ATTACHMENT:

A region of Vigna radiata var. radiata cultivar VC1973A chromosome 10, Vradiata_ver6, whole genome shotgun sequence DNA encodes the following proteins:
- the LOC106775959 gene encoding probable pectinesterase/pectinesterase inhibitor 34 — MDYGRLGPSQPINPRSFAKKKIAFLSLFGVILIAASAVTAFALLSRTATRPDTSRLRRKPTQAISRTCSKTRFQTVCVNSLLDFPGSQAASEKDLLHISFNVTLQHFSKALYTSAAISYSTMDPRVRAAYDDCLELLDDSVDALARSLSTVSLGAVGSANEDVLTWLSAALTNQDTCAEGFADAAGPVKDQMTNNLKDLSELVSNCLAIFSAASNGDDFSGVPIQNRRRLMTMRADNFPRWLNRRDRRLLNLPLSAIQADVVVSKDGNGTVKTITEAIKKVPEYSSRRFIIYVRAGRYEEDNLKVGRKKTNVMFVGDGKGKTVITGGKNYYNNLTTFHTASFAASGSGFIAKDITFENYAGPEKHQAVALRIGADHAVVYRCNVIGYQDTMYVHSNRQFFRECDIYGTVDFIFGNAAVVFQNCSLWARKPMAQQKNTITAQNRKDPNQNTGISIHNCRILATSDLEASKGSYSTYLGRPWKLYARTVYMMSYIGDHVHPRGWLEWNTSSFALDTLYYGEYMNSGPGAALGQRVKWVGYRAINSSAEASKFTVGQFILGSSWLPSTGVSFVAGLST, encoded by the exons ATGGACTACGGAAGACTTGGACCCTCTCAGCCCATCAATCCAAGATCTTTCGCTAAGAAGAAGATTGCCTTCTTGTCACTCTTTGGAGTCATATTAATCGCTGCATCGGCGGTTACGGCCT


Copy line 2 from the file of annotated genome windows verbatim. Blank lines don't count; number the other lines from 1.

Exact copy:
- the LOC106775959 gene encoding probable pectinesterase/pectinesterase inhibitor 34 — MDYGRLGPSQPINPRSFAKKKIAFLSLFGVILIAASAVTAFALLSRTATRPDTSRLRRKPTQAISRTCSKTRFQTVCVNSLLDFPGSQAASEKDLLHISFNVTLQHFSKALYTSAAISYSTMDPRVRAAYDDCLELLDDSVDALARSLSTVSLGAVGSANEDVLTWLSAALTNQDTCAEGFADAAGPVKDQMTNNLKDLSELVSNCLAIFSAASNGDDFSGVPIQNRRRLMTMRADNFPRWLNRRDRRLLNLPLSAIQADVVVSKDGNGTVKTITEAIKKVPEYSSRRFIIYVRAGRYEEDNLKVGRKKTNVMFVGDGKGKTVITGGKNYYNNLTTFHTASFAASGSGFIAKDITFENYAGPEKHQAVALRIGADHAVVYRCNVIGYQDTMYVHSNRQFFRECDIYGTVDFIFGNAAVVFQNCSLWARKPMAQQKNTITAQNRKDPNQNTGISIHNCRILATSDLEASKGSYSTYLGRPWKLYARTVYMMSYIGDHVHPRGWLEWNTSSFALDTLYYGEYMNSGPGAALGQRVKWVGYRAINSSAEASKFTVGQFILGSSWLPSTGVSFVAGLST, encoded by the exons ATGGACTACGGAAGACTTGGACCCTCTCAGCCCATCAATCCAAGATCTTTCGCTAAGAAGAAGATTGCCTTCTTGTCACTCTTTGGAGTCATATTAATCGCTGCATCGGCGGTTACGGCCT